Photo: Anti-War Rally at UNC, 1936

Memories of World War I were still fresh in the minds of many Americans when tensions were beginning to escalate in Europe in the 1930s, building toward the conflicts that would lead to World War II. The photo here is probably from a rally held at UNC on April 22, 1936. It was described as a “strike,” with classes cancelled for about an hour. (UNC.edu)

UNC Alum and World War II Museum director, Nick Mueller, to receive France's highest honor

Gordon "Nick" Mueller, the National World War II Museum's director, and two of its best-known supporters, Tom Brokaw and Tom Hanks, will receive France's highest honor on May 20 in Paris in recognition of the museum-related work they have done to keep alive interest in that conflict and the importance of France's role in it. (New Orleans Times-Picayune)

More than a building

During the month of May, UNC’s General Alumni Association (GAA) celebrates three very important anniversaries: it’s 173rd birthday on May 31st, and the groundbreaking for and the dedication of the George Watts Hill Alumni Center. Morton collection volunteer Jack Hilliard shares some the history behind these events. (UNC.edu)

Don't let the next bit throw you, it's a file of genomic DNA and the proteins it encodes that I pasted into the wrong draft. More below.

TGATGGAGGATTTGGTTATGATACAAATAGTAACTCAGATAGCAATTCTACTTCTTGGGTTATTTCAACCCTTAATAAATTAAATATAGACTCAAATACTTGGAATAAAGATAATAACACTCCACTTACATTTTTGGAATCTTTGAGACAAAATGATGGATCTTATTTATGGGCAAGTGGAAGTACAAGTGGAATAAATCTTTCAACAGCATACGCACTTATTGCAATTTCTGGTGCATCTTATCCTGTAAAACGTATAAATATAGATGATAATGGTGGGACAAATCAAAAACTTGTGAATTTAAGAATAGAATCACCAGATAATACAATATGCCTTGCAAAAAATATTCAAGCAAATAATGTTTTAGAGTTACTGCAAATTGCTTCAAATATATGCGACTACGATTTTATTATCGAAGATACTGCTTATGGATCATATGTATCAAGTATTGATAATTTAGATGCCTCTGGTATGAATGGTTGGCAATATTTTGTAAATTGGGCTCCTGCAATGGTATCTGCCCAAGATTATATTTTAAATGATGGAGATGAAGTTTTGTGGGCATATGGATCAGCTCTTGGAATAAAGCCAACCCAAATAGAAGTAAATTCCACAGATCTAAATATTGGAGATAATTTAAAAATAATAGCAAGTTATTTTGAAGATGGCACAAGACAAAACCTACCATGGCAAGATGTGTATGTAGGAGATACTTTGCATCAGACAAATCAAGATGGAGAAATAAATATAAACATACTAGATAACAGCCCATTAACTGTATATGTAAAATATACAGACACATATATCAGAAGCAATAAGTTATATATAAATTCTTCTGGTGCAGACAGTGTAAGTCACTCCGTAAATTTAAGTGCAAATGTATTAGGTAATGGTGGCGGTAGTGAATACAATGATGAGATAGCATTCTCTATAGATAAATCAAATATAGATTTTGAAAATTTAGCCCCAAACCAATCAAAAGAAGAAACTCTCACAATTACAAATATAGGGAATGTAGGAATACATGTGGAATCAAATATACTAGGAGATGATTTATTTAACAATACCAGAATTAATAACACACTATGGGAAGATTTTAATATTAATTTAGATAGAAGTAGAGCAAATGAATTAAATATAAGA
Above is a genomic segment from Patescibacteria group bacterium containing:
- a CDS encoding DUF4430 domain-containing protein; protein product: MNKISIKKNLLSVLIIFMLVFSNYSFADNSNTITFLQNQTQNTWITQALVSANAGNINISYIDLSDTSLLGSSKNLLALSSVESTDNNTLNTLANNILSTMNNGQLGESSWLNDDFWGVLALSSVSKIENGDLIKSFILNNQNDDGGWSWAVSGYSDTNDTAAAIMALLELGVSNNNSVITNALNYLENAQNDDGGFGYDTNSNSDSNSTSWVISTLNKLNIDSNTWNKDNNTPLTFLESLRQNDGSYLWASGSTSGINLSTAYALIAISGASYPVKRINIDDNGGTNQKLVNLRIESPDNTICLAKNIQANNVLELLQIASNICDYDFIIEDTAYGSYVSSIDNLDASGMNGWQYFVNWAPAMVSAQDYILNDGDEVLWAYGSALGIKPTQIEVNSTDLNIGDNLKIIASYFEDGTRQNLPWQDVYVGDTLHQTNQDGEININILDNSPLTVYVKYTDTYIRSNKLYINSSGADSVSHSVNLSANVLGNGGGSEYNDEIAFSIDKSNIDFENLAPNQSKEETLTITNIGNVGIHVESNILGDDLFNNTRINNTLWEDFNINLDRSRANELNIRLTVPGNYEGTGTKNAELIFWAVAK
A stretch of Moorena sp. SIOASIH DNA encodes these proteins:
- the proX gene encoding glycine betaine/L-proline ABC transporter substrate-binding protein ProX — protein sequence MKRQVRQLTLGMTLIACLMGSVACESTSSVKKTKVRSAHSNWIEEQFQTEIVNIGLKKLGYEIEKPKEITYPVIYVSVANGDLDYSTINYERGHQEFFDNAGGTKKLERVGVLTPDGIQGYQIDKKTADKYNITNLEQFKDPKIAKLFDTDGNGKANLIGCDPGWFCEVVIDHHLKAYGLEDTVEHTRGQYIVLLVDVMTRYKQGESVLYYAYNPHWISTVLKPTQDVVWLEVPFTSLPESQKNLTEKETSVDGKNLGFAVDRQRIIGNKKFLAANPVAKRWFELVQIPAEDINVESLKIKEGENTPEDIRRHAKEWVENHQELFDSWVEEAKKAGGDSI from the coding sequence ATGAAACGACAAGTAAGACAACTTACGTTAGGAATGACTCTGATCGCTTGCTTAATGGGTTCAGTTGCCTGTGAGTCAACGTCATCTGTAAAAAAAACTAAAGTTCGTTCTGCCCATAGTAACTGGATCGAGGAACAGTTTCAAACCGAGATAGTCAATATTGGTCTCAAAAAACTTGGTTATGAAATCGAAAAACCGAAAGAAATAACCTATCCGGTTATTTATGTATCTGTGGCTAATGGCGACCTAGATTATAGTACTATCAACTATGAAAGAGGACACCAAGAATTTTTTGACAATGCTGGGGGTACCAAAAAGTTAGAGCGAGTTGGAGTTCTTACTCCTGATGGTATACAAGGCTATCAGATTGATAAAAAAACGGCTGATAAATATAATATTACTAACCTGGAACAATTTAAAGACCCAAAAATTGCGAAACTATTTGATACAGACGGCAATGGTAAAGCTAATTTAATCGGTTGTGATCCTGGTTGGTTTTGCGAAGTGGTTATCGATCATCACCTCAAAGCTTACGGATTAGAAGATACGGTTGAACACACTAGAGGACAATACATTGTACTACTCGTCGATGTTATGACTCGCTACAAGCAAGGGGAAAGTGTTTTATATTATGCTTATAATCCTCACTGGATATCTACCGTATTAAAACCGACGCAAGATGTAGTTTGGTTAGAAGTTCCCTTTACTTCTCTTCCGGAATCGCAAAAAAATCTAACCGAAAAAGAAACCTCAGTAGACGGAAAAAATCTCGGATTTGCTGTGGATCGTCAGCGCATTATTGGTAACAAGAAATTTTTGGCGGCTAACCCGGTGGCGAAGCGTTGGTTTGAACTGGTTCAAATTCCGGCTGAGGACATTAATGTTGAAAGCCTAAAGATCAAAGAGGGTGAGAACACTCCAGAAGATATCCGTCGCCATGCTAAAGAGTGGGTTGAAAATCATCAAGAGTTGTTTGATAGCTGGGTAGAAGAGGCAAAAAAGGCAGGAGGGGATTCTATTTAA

Chapel Hill Home of James Taylor Up for Auction

For the first time ever, the public will have an opportunity to tour the house where James Taylor spent his childhood years in Chapel Hill. George Smart, the executive director of North Carolina Modernist Houses, calls the home a “great example of midcentury modernism.” The home was built in 1952 and was designed by award-winning architects George Matsumoto and John Latimer. (Chapelboro.com)

UNC Professor Given National Medal of Technology and Innovation by President Obama

Joseph DeSimone’s career has revolved around creating utilitarian technology. On May 19, DeSimone’s years of innovative and beneficial work in material science was honored by President Barack Obama with the National Medal of Technology and Innovation. DeSimone’s citation also recognized his innovation and leadership in higher education and entrepreneurship. (UNC.edu)

“And then UNC tells you to leave and it hurts...”